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Publication numberUS4296902 A
Publication typeGrant
Application numberUS 06/074,004
Publication dateOct 27, 1981
Filing dateSep 10, 1979
Priority dateSep 10, 1979
Publication number06074004, 074004, US 4296902 A, US 4296902A, US-A-4296902, US4296902 A, US4296902A
InventorsWilliam G. Dachtler
Original AssigneeDachtler William G
Export CitationBiBTeX, EndNote, RefMan
External Links: USPTO, USPTO Assignment, Espacenet
Baby bottle support jig
US 4296902 A
Abstract
The invention is a device for supporting a baby bottle in a position in which the baby is nursing in a reclined or seated position and comprises a soft strap passing around the back of the baby's neck connecting to a pair of arcuate support arms passing down against the baby's chest and up to a support ring through which the baby bottle passes, enabling the baby to nurse without his mother's presence.
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Claims(5)
What is claimed is:
1. A baby bottle support jig comprising:
(a) a soft strap to loop over the head and pass behind the neck of a baby in a reclining position;
(b) a pair of substantially rigid support arms having ends lying alonside the opposite sides of the neck and being connected respectively to the ends of said strap, passing down in contact with the baby's chest, and extending to upper ends spaced from the baby's face and chest; and
(c) a bottle-holding cradle mounted to the upper ends of said support arms, whereby a baby bottle with the nipple thereof in the baby's mouth can be supported at its upper portion in said cradle.
2. The structure according to claim 1 wherein said cradle comprises a loop and said loop is mounted on a pair of sleeves frictionally engaging the ends of said support arms whereby said loop is adjustable up and down on said support arms by virtue of being telescopically received thereon.
3. The structure according to claim 1 wherein said strap is lengthwise adjustable on said support arms.
4. The structure according to claim 1 wherein said cradle is annular and includes an inwardly extending substantially flexible split ring collar to positively grip the sides of a baby bottle passed therethrough.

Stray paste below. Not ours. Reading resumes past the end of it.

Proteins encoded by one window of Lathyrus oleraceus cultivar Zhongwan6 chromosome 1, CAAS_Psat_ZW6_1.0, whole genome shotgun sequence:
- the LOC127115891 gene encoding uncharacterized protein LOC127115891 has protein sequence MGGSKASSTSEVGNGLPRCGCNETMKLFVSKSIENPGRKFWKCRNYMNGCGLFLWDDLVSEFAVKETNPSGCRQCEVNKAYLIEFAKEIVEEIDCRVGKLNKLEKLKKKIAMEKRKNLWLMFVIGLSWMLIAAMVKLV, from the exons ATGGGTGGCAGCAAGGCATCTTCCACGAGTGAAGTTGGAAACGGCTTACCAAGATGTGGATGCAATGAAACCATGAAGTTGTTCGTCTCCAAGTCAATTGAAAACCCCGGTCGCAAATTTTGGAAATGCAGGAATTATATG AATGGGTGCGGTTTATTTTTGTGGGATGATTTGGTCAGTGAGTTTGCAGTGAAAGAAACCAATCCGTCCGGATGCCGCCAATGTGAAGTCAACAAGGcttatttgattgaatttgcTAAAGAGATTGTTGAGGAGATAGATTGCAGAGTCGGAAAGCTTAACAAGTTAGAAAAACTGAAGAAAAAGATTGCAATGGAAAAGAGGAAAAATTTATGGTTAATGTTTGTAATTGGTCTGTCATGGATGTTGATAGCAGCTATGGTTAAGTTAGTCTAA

5. Structure according to claim 3 wherein the end of at least one of said arms defines a loop and one end of said strap is provided with a plurality of spaced fasteners to selectable engage said loop.
Description
BACKGROUND OF THE INVENTION

When a baby is in a reclined position in a crib or in bed or seated in a highchair and is provided with a baby bottle, inevitably the baby bottle will roll off to one side of the baby's chest if the mother is not present to hold it in position. Mothers typically will place a pillow on the baby's chest to nestle the bottle such that it doesn't fall off, and certain other techniques have been used.

However, there is no simple, reliable and safe device available for use to maintain a baby bottle in position so that the baby may nurse without enduring the frustration of losing his bottle.

SUMMARY OF THE INVENTION

The present invention fulfills the above-mentioned need by providing a jig comfortably supported around the baby's neck and against his chest which will hold a bottle while the baby is nursing. It is provided in several modified embodiments incorporating features of adjustability of the length of the soft neck strap, vertical adjustability of the ring or cradle holding the bottle, and rotative adjustability around a horizontal axis for the bottle support ring, so that every aspect of the baby's anatomy and the possible differences in anatomy from one baby to the next are taken fully into account by the provision of a totally adjustable and repositionable baby bottle support jig.

DESCRIPTION OF THE DRAWINGS

FIG. 1 is a perspective view of one form of the device having an adjustable neck strap, telescopically adjustable ring and a pivotal ring deployed on a baby in seated position;

FIG. 2 is a fragmentary perspective of a form of the support cradle comprising a wire loop;

FIG. 3 is a front elevation view of a modification of the bottle-holding loop incorporating a frictional collar;